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ERIC Number: ED262675
Record Type: Non-Journal
Publication Date: 1984
Pages: 61
Abstractor: N/A
Reference Count: N/A
ISBN: ISBN-87206-132-9
International Expertise in American Business. How to Learn to Play with the Kids on the Street. IIE Research Report Number Six.
Kobrin, Stephen J.
The importance of international expertise to American international firms, the kinds of international expertise needed by managers, and how these skills are acquired were studied. In addition to providing information for business, the findings may help colleges in preparing international studies graduates. Using either interviews or questionnaires, views were elicited from 233 managers in 126 very large companies: Fortune 500 industrial firms and money center banks doing business abroad. International expertise was defined as knowledge of social, economic, political, and legal systems. The ability to operate abroad, interpersonal skills, and country knowledge were rated as important by the managers, as was understanding differences among countries. Most managers felt international expertise was important but not as essential as technical, functional, and organizational skills. Foreign language ability was also seen as an asset but not critical. Managers noted specific values of language skills, including cultural understanding and finding information. Managers gained knowledge of other countries largely through business travel, overseas assignments, and experience abroad (particularly interpersonal interaction), as well as by reading. Contacts that can provide additional country knowledge were also identified. (SW)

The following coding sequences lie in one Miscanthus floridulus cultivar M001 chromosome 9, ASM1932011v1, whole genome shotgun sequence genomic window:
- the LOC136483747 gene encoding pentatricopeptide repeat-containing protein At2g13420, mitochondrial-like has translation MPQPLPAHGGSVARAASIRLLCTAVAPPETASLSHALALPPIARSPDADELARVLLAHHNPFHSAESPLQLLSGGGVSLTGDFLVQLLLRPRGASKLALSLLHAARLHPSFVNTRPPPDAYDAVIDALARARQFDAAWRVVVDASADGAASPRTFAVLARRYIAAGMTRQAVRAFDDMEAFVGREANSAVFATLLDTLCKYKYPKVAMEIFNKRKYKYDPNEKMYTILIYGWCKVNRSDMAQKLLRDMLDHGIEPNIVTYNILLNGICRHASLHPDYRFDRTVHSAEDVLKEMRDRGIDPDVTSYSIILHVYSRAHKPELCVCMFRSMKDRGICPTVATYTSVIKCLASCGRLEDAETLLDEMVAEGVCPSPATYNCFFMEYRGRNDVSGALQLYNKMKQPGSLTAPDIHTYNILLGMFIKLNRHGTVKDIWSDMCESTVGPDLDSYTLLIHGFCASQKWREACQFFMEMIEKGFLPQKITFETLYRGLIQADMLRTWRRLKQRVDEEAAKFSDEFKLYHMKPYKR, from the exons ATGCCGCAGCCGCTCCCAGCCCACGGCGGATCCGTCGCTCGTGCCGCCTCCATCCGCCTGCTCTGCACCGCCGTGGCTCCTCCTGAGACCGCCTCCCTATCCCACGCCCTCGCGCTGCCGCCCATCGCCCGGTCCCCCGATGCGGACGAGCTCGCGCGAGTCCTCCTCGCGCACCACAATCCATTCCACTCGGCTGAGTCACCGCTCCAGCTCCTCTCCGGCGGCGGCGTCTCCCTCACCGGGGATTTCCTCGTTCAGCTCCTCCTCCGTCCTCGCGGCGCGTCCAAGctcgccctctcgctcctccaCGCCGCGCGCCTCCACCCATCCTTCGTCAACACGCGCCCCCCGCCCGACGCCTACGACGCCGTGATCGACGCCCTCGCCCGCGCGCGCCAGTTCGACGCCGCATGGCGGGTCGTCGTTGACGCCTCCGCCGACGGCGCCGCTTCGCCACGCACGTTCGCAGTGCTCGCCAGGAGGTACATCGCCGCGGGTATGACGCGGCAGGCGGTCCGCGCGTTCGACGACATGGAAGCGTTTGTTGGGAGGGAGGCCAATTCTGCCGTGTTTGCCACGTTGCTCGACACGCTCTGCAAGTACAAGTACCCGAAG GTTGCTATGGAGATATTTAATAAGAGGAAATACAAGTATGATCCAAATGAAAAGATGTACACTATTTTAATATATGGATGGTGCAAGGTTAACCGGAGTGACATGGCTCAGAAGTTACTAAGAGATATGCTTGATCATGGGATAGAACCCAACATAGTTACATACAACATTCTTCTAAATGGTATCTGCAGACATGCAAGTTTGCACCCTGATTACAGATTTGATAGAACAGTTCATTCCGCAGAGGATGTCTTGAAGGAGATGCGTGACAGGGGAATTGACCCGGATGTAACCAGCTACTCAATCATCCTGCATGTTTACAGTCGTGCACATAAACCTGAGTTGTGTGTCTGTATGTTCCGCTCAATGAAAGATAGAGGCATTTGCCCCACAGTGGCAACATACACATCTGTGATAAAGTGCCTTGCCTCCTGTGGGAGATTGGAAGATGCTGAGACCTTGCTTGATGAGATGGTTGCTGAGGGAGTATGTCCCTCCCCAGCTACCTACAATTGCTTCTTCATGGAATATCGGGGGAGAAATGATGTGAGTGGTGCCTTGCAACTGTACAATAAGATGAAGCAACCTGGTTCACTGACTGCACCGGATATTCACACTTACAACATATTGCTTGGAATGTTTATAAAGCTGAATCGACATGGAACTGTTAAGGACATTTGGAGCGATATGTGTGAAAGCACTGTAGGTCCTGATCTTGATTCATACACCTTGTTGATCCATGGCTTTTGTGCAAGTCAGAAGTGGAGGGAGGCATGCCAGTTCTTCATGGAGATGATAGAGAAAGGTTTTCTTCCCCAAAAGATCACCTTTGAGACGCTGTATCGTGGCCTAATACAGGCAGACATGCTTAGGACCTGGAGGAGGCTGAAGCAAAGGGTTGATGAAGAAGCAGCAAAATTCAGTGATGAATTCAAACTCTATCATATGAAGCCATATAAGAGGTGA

Institute of International Education, Communications Division, 809 United Nations Plaza, New York, NY 10017.
Publication Type: Reports - Research
Education Level: N/A
Audience: N/A
Language: English
Sponsor: EXXON Education Foundation, New York, NY.
Authoring Institution: Institute of International Education, New York, NY.